Aug. 6 (Bloomberg) -- NYSE Euronext temporarily assigned responsibility for 680 stocks that Knight Capital Group Inc. handles as a primary market maker to Getco LLC so the broker could focus on shoring up its finances after incurring a $440 million trading loss on Aug. 1.
Automated trading firm Getco, which oversees activity in 896 companies listed on the New York Stock Exchange and NYSE MKT, will use its own technology and commit its capital to trade the shares, according to Larry Leibowitz, chief operating officer at NYSE Euronext. The Chicago-based firm will be responsible for an additional 524 stocks listed on the Big Board and 156 on NYSE MKT, formerly known as NYSE Amex, until oversight returns to Jersey City, New Jersey-based Knight.
“They needed short-term funding extensions,” Leibowitz said in a phone interview. “We needed a contingency plan in case that didn’t happen at any point in time. From late Wednesday on we’ve been discussing a contingency plan. We didn’t want to walk into Monday and have there be any doubts.”
Knight received a $400 million cash infusion through the sale of convertible securities after a software malfunction last week drove the market maker to the brink of bankruptcy. Getco, Blackstone Group LP, brokerages Stifel Nicolaus & Co. and TD Ameritrade Holding Corp., as well as Stephens Inc. and Jefferies Group Inc. are investing, Knight said in a statement today.
Knight shares plunged 24 percent to close at $3.07 at 4 p.m. in New York and are down 70 percent since July 31.
The decision to use Getco’s market-making operation to handle Knight’s responsibilities wasn’t related to the equity financing arrangement for Knight, in which the rival firm invested. It was “coincidental,” Leibowitz said.
The Big Board decided to move the companies to Getco on Friday. Having the “luxury of the weekend just made life a little easier” because of the operational complexities in managing the transition, Leibowitz said. Knight cooperated with the shift, he added.
“Going into Friday it was clear that if something permanent didn’t happen, they weren’t going to be in business on Monday,” Leibowitz said of Knight. “We wanted an abundance of caution.”
The exchange operator plans to shift back the Knight companies to the market maker when it’s “operationally easy for both Getco and Knight and the Knight staff,” Leibowitz said. Knight employees working on the floor of the exchange are using Getco’s systems and capital to make markets in the companies they handle, he said.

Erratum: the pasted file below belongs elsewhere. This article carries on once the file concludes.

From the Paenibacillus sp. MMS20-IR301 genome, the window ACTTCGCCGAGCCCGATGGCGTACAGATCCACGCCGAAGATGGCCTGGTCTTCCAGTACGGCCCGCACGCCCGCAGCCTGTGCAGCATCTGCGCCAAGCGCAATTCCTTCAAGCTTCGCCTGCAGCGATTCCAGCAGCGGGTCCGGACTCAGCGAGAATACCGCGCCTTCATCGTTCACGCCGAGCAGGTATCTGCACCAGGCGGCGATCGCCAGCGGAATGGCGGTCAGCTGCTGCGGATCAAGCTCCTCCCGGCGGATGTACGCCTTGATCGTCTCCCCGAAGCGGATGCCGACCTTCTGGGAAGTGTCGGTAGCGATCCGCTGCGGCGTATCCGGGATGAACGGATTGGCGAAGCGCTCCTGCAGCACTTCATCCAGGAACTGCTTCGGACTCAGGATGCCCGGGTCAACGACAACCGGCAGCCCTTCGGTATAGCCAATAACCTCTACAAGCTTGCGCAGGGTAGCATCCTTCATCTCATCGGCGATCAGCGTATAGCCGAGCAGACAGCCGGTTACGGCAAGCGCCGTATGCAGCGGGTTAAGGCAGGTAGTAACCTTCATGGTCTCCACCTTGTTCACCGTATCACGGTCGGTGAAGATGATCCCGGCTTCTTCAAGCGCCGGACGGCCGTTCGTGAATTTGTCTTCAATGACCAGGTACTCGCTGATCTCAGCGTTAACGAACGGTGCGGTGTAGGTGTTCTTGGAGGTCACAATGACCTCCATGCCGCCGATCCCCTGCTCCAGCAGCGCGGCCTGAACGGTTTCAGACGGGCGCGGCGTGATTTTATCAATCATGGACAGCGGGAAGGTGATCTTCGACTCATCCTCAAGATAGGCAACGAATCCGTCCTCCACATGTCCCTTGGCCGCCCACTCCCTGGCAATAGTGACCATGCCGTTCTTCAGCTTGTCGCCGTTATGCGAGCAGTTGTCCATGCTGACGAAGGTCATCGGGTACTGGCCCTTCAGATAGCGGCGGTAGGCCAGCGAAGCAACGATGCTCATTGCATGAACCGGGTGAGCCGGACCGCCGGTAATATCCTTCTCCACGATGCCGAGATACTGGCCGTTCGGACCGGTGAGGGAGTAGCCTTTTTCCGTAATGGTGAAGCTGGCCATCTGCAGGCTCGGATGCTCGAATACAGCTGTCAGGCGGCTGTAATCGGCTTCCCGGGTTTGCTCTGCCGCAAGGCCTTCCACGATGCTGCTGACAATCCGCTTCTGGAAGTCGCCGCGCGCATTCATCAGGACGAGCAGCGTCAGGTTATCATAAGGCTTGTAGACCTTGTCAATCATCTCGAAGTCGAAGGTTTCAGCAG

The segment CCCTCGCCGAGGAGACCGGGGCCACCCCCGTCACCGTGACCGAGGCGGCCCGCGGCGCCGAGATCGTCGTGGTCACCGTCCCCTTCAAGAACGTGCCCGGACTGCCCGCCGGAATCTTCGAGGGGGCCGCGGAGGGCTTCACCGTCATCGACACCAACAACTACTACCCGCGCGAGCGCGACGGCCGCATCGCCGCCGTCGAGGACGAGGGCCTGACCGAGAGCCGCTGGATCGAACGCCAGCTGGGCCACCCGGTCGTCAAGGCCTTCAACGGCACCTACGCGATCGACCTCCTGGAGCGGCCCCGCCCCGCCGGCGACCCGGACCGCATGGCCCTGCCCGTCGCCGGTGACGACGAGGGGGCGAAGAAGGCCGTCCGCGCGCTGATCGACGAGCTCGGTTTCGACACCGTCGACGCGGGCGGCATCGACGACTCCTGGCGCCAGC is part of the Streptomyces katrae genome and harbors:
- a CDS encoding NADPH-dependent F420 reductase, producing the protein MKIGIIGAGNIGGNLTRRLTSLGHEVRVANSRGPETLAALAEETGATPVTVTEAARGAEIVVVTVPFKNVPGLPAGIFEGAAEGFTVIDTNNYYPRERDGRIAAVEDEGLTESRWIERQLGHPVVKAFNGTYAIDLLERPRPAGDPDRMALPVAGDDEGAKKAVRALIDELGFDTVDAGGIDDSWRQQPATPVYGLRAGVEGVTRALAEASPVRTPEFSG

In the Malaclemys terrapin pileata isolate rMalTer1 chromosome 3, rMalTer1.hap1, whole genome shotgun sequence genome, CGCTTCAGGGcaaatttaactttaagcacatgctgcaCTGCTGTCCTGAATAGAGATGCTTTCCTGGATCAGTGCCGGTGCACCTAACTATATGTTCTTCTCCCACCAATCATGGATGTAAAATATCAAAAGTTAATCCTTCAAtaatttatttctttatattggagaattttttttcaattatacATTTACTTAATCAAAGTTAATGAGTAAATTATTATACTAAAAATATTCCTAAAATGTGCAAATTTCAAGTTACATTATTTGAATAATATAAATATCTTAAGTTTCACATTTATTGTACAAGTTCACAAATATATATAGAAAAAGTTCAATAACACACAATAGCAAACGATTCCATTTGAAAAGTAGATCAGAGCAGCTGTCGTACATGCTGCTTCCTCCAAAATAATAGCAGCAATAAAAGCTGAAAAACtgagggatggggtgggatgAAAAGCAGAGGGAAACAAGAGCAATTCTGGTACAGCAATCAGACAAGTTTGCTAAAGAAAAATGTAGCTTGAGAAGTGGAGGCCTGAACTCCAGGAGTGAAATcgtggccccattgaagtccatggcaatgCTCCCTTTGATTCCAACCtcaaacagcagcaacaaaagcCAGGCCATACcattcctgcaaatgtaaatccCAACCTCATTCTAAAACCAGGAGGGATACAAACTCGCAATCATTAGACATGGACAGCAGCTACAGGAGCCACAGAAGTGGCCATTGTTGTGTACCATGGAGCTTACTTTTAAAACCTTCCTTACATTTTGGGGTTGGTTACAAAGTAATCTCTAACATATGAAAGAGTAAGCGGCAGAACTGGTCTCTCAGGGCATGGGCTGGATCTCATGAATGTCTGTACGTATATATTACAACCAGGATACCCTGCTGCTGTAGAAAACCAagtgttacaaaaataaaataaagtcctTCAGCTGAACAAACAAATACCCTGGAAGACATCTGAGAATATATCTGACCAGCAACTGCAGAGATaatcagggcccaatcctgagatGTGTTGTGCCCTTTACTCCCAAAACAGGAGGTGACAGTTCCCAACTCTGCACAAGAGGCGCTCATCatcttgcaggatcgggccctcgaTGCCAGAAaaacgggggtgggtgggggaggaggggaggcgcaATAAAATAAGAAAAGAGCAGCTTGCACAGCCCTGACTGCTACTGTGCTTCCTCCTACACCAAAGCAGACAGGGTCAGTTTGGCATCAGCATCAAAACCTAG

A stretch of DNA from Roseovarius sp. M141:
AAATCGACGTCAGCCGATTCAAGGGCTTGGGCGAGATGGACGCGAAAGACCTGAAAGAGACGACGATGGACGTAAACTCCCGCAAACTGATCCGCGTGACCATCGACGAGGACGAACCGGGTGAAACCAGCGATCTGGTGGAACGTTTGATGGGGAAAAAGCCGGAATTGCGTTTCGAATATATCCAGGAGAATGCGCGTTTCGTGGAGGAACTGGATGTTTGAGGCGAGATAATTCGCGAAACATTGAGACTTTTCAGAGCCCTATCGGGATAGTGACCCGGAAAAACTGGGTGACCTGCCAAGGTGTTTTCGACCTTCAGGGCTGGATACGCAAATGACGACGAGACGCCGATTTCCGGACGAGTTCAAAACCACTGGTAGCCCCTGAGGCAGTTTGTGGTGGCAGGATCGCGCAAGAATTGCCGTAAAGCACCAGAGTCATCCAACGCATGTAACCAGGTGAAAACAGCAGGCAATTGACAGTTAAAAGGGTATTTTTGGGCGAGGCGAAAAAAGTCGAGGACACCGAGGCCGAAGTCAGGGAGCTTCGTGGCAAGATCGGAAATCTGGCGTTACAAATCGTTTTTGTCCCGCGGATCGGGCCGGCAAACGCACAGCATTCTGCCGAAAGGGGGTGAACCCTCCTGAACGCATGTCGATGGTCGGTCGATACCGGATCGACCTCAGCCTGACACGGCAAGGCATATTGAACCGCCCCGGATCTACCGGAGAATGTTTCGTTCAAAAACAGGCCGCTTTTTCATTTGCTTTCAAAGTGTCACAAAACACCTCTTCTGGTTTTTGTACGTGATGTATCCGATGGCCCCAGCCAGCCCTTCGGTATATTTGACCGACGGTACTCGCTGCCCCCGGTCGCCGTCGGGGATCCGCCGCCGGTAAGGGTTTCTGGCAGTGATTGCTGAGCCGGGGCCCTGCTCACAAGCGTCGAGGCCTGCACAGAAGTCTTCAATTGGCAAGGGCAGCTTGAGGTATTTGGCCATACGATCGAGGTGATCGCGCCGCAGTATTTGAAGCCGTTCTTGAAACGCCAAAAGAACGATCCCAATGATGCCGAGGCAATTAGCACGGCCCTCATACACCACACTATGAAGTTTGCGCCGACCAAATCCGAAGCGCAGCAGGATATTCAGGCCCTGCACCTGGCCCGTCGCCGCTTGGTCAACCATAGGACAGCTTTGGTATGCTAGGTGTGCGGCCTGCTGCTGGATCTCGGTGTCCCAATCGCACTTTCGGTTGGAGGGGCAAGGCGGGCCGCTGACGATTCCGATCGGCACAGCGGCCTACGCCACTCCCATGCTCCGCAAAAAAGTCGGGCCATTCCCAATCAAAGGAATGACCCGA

Daniel Coleman, chief executive officer of Getco, said Knight’s disappearance wouldn’t have yielded a “better world” for Getco. Without Knight’s ability to provide liquidity, “it would be more expensive for everyone to trade,” he said in a phone interview. Getco began talking to Jefferies about an investment on Saturday, Aug. 4, and took a “significant amount” of the Knight convertible securities, according to Coleman, who negotiated the transaction while on vacation.
Jefferies conceived and structured the equity financing, according to a statement from Knight today.
“In some ways Knight’s a competitor, in some ways they’re a client, in some ways we’re their client,” Coleman said. “But at the end of the day the liquidity they provide and I think the liquidity we provide probably makes both of us better. This is in our strategic interest to make sure Knight stays viable.”
Obtaining additional capital to fund businesses such as market making was viewed as necessary to keep Knight afloat. Analysts at CLSA Credit Agricole Securities wrote last week that bankruptcy was a possibility if the firm failed to get financing.
Knight’s trading loss was bigger than the $365 million cash balance it reported as of June 30 and exceeded its market value of $398 million as of Aug. 3, data compiled by Bloomberg show.
Getco’s investment in Knight may benefit the Chicago trading firm if it considers an initial public offering, Diego Perfumo, an analyst at hedge fund adviser Equity Research Desk LLC in Greenwich, Connecticut, said in a phone interview.
“If Knight fails, Getco’s chance to have an IPO decreases,” Perfumo said. “Knight has been in this business for so long. If it blows up and disappears, will investors want to invest in Getco? No.”
Sophie Sohn, a spokeswoman at Getco, declined to comment on speculation about an IPO. The financial investment was based on the role Knight plays in the market and her firm’s belief in the “long-term value of the organization,” she said.
NYSE Euronext received a “scatter of concerns and questions” from people at companies who wanted to know how their shares would be affected by Knight’s problems, Leibowitz said. He said the exchange would hold a webinar to explain the shift to the companies today.
Knight’s mishap spurred calls in Congress to examine whether increasing automation is damaging the integrity of the U.S. equity market, the world’s largest with $16.4 trillion in share value. Representative Maxine Waters of California, a senior Democrat on the House Financial Services Committee, said the panel should hold hearings to get to the bottom of the turmoil.
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